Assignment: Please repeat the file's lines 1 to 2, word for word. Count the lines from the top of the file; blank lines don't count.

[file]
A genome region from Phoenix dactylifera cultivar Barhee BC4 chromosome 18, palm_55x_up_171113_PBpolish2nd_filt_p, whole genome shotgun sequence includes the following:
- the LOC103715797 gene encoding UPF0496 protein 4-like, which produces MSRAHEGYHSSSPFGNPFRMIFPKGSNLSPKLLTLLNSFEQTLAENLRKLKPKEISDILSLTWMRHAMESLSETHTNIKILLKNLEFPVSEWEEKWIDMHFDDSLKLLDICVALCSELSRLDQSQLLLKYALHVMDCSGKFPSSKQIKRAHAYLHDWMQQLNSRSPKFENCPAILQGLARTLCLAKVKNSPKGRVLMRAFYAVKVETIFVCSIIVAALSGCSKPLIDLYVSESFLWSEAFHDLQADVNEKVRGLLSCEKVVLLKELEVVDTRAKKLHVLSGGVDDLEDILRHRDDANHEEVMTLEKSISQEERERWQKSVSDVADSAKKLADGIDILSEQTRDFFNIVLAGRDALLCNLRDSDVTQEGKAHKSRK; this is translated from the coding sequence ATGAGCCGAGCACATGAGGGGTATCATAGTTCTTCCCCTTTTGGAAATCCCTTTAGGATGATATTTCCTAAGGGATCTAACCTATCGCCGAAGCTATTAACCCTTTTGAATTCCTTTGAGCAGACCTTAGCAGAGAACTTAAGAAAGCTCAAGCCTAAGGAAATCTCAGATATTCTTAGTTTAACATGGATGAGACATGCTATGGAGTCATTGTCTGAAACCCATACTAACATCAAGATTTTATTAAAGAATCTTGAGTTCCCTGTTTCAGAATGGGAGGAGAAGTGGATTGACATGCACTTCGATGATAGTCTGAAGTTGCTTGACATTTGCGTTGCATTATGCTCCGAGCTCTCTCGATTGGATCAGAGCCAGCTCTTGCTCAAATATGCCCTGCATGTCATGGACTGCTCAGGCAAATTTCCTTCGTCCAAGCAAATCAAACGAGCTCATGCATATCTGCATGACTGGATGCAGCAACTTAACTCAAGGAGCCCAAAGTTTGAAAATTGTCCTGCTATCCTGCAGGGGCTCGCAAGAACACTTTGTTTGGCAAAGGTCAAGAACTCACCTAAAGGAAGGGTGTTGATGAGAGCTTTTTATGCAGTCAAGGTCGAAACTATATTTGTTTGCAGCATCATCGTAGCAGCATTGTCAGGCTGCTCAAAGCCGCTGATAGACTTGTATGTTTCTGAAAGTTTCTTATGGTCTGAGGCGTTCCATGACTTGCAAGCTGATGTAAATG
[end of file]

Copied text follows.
A genome region from Phoenix dactylifera cultivar Barhee BC4 chromosome 18, palm_55x_up_171113_PBpolish2nd_filt_p, whole genome shotgun sequence includes the following:
- the LOC103715797 gene encoding UPF0496 protein 4-like, which produces MSRAHEGYHSSSPFGNPFRMIFPKGSNLSPKLLTLLNSFEQTLAENLRKLKPKEISDILSLTWMRHAMESLSETHTNIKILLKNLEFPVSEWEEKWIDMHFDDSLKLLDICVALCSELSRLDQSQLLLKYALHVMDCSGKFPSSKQIKRAHAYLHDWMQQLNSRSPKFENCPAILQGLARTLCLAKVKNSPKGRVLMRAFYAVKVETIFVCSIIVAALSGCSKPLIDLYVSESFLWSEAFHDLQADVNEKVRGLLSCEKVVLLKELEVVDTRAKKLHVLSGGVDDLEDILRHRDDANHEEVMTLEKSISQEERERWQKSVSDVADSAKKLADGIDILSEQTRDFFNIVLAGRDALLCNLRDSDVTQEGKAHKSRK; this is translated from the coding sequence ATGAGCCGAGCACATGAGGGGTATCATAGTTCTTCCCCTTTTGGAAATCCCTTTAGGATGATATTTCCTAAGGGATCTAACCTATCGCCGAAGCTATTAACCCTTTTGAATTCCTTTGAGCAGACCTTAGCAGAGAACTTAAGAAAGCTCAAGCCTAAGGAAATCTCAGATATTCTTAGTTTAACATGGATGAGACATGCTATGGAGTCATTGTCTGAAACCCATACTAACATCAAGATTTTATTAAAGAATCTTGAGTTCCCTGTTTCAGAATGGGAGGAGAAGTGGATTGACATGCACTTCGATGATAGTCTGAAGTTGCTTGACATTTGCGTTGCATTATGCTCCGAGCTCTCTCGATTGGATCAGAGCCAGCTCTTGCTCAAATATGCCCTGCATGTCATGGACTGCTCAGGCAAATTTCCTTCGTCCAAGCAAATCAAACGAGCTCATGCATATCTGCATGACTGGATGCAGCAACTTAACTCAAGGAGCCCAAAGTTTGAAAATTGTCCTGCTATCCTGCAGGGGCTCGCAAGAACACTTTGTTTGGCAAAGGTCAAGAACTCACCTAAAGGAAGGGTGTTGATGAGAGCTTTTTATGCAGTCAAGGTCGAAACTATATTTGTTTGCAGCATCATCGTAGCAGCATTGTCAGGCTGCTCAAAGCCGCTGATAGACTTGTATGTTTCTGAAAGTTTCTTATGGTCTGAGGCGTTCCATGACTTGCAAGCTGATGTAAATG